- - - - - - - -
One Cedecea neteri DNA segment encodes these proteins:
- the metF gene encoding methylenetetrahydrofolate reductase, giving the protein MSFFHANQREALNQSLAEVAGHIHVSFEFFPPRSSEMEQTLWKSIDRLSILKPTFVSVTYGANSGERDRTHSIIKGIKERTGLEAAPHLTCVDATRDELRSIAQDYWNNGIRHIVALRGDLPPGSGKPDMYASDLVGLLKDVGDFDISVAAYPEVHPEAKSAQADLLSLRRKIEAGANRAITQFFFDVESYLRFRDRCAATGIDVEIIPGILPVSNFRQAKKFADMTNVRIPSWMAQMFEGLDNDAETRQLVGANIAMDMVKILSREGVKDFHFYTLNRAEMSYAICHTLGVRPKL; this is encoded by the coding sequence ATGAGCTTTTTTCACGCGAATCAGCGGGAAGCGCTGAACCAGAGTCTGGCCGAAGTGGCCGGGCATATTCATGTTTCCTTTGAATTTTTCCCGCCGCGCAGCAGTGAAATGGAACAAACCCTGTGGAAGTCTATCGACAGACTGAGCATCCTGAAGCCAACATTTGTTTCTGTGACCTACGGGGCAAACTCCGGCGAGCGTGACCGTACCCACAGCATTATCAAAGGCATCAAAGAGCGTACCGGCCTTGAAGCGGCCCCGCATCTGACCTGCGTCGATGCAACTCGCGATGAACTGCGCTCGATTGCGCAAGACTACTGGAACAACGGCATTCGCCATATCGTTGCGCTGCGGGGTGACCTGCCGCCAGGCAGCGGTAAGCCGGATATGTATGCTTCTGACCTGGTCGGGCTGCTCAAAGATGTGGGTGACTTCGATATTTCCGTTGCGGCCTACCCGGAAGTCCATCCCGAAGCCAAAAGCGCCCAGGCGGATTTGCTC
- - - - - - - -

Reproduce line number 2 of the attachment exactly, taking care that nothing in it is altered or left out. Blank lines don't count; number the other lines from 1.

- the metF gene encoding methylenetetrahydrofolate reductase, giving the protein MSFFHANQREALNQSLAEVAGHIHVSFEFFPPRSSEMEQTLWKSIDRLSILKPTFVSVTYGANSGERDRTHSIIKGIKERTGLEAAPHLTCVDATRDELRSIAQDYWNNGIRHIVALRGDLPPGSGKPDMYASDLVGLLKDVGDFDISVAAYPEVHPEAKSAQADLLSLRRKIEAGANRAITQFFFDVESYLRFRDRCAATGIDVEIIPGILPVSNFRQAKKFADMTNVRIPSWMAQMFEGLDNDAETRQLVGANIAMDMVKILSREGVKDFHFYTLNRAEMSYAICHTLGVRPKL; this is encoded by the coding sequence ATGAGCTTTTTTCACGCGAATCAGCGGGAAGCGCTGAACCAGAGTCTGGCCGAAGTGGCCGGGCATATTCATGTTTCCTTTGAATTTTTCCCGCCGCGCAGCAGTGAAATGGAACAAACCCTGTGGAAGTCTATCGACAGACTGAGCATCCTGAAGCCAACATTTGTTTCTGTGACCTACGGGGCAAACTCCGGCGAGCGTGACCGTACCCACAGCATTATCAAAGGCATCAAAGAGCGTACCGGCCTTGAAGCGGCCCCGCATCTGACCTGCGTCGATGCAACTCGCGATGAACTGCGCTCGATTGCGCAAGACTACTGGAACAACGGCATTCGCCATATCGTTGCGCTGCGGGGTGACCTGCCGCCAGGCAGCGGTAAGCCGGATATGTATGCTTCTGACCTGGTCGGGCTGCTCAAAGATGTGGGTGACTTCGATATTTCCGTTGCGGCCTACCCGGAAGTCCATCCCGAAGCCAAAAGCGCCCAGGCGGATTTGCTC